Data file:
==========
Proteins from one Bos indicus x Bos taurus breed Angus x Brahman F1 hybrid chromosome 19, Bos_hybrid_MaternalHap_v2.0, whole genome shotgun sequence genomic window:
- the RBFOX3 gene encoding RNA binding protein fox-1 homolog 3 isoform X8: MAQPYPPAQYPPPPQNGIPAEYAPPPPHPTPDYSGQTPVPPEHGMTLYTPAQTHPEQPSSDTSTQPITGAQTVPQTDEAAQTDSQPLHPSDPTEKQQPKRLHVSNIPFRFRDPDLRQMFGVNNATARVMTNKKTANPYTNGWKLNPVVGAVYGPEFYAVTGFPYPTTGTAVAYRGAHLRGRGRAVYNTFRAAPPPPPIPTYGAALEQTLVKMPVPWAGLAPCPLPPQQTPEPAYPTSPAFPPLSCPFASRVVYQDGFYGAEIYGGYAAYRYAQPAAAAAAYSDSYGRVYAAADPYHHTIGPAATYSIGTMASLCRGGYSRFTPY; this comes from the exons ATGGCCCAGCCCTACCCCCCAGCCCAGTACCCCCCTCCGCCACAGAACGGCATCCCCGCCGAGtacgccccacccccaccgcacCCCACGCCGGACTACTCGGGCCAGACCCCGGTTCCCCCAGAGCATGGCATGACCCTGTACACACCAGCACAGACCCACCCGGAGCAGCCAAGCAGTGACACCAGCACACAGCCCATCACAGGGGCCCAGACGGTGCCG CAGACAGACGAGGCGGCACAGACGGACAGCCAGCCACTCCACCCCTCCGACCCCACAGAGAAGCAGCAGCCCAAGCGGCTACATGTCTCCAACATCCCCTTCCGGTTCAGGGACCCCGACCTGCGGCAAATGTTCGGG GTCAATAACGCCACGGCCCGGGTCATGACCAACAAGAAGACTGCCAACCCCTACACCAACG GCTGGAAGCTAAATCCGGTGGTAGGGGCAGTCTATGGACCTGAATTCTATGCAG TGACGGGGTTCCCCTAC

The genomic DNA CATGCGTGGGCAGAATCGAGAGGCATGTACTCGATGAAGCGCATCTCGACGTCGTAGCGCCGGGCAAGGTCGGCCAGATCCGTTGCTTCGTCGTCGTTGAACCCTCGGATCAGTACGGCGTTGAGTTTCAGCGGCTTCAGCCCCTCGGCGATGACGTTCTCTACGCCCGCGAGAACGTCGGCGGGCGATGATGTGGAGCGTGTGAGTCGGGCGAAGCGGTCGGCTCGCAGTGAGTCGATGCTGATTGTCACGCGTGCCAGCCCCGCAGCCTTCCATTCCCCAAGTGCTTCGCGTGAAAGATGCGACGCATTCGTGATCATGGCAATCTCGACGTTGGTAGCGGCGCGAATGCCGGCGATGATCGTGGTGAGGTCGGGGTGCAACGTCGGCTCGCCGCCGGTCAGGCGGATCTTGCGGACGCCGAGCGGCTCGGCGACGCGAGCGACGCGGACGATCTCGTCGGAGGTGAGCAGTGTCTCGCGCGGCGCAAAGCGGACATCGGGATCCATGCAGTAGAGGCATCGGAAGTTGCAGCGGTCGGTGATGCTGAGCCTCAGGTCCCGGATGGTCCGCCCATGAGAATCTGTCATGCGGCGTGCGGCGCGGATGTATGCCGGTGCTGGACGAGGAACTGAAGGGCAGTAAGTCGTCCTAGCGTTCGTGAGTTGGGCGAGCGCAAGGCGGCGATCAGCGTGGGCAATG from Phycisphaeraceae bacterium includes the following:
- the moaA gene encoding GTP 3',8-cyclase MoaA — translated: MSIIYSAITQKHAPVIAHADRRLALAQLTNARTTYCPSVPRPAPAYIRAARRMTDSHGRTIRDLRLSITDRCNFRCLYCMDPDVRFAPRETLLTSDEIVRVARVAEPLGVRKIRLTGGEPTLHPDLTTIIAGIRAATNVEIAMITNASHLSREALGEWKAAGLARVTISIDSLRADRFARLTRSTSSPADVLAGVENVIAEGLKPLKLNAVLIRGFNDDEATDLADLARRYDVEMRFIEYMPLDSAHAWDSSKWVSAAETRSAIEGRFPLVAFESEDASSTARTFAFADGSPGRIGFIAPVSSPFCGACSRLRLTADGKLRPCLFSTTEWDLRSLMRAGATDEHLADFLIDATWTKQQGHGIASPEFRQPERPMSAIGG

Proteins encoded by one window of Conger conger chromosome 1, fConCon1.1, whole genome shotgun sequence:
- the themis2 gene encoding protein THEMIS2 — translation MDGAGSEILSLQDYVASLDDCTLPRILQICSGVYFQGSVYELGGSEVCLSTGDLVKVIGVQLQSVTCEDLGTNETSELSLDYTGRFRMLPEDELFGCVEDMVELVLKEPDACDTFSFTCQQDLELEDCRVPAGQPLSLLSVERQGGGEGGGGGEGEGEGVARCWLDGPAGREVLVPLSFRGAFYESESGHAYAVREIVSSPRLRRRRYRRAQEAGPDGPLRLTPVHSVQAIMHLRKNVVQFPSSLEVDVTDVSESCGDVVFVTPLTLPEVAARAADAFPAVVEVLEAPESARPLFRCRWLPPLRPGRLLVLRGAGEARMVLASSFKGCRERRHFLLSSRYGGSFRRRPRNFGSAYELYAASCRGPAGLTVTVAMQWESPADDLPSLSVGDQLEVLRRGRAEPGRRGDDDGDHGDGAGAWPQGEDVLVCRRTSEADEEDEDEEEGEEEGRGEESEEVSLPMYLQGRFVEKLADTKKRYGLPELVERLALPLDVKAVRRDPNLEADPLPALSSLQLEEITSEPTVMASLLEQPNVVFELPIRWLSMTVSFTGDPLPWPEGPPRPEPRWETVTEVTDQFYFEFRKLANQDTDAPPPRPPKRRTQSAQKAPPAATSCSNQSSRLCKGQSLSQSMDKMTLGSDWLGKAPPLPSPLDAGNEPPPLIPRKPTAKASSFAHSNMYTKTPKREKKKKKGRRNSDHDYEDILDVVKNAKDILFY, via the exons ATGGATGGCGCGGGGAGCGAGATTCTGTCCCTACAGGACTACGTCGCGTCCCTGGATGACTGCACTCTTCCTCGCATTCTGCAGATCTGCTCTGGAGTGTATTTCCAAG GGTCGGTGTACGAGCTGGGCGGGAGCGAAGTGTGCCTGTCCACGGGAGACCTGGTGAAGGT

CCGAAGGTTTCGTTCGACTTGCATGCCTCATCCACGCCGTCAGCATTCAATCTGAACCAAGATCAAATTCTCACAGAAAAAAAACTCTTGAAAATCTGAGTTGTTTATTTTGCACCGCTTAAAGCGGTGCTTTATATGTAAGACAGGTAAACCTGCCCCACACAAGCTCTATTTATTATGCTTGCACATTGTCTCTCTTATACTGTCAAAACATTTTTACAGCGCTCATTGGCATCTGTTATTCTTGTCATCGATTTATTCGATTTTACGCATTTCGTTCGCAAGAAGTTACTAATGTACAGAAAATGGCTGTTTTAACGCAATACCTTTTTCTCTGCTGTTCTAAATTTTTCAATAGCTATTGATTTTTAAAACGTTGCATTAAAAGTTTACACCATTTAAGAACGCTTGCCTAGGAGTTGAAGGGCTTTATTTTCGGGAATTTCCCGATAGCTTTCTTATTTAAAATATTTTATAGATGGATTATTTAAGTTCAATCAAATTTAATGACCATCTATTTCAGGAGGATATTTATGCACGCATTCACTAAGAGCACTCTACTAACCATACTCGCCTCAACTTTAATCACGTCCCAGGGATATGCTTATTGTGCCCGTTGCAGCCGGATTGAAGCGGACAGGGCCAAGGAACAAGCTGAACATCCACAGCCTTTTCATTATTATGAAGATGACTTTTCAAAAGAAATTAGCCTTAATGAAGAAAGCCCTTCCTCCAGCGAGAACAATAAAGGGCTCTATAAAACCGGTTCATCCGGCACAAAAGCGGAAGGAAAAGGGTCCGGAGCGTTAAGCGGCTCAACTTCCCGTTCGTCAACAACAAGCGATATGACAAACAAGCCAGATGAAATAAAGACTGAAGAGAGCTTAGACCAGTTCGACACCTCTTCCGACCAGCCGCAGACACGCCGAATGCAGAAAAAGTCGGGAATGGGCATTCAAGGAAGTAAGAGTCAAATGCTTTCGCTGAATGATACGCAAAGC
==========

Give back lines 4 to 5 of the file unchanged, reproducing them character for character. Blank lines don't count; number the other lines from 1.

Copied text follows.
- the moaA gene encoding GTP 3',8-cyclase MoaA — translated: MSIIYSAITQKHAPVIAHADRRLALAQLTNARTTYCPSVPRPAPAYIRAARRMTDSHGRTIRDLRLSITDRCNFRCLYCMDPDVRFAPRETLLTSDEIVRVARVAEPLGVRKIRLTGGEPTLHPDLTTIIAGIRAATNVEIAMITNASHLSREALGEWKAAGLARVTISIDSLRADRFARLTRSTSSPADVLAGVENVIAEGLKPLKLNAVLIRGFNDDEATDLADLARRYDVEMRFIEYMPLDSAHAWDSSKWVSAAETRSAIEGRFPLVAFESEDASSTARTFAFADGSPGRIGFIAPVSSPFCGACSRLRLTADGKLRPCLFSTTEWDLRSLMRAGATDEHLADFLIDATWTKQQGHGIASPEFRQPERPMSAIGG

Proteins encoded by one window of Conger conger chromosome 1, fConCon1.1, whole genome shotgun sequence: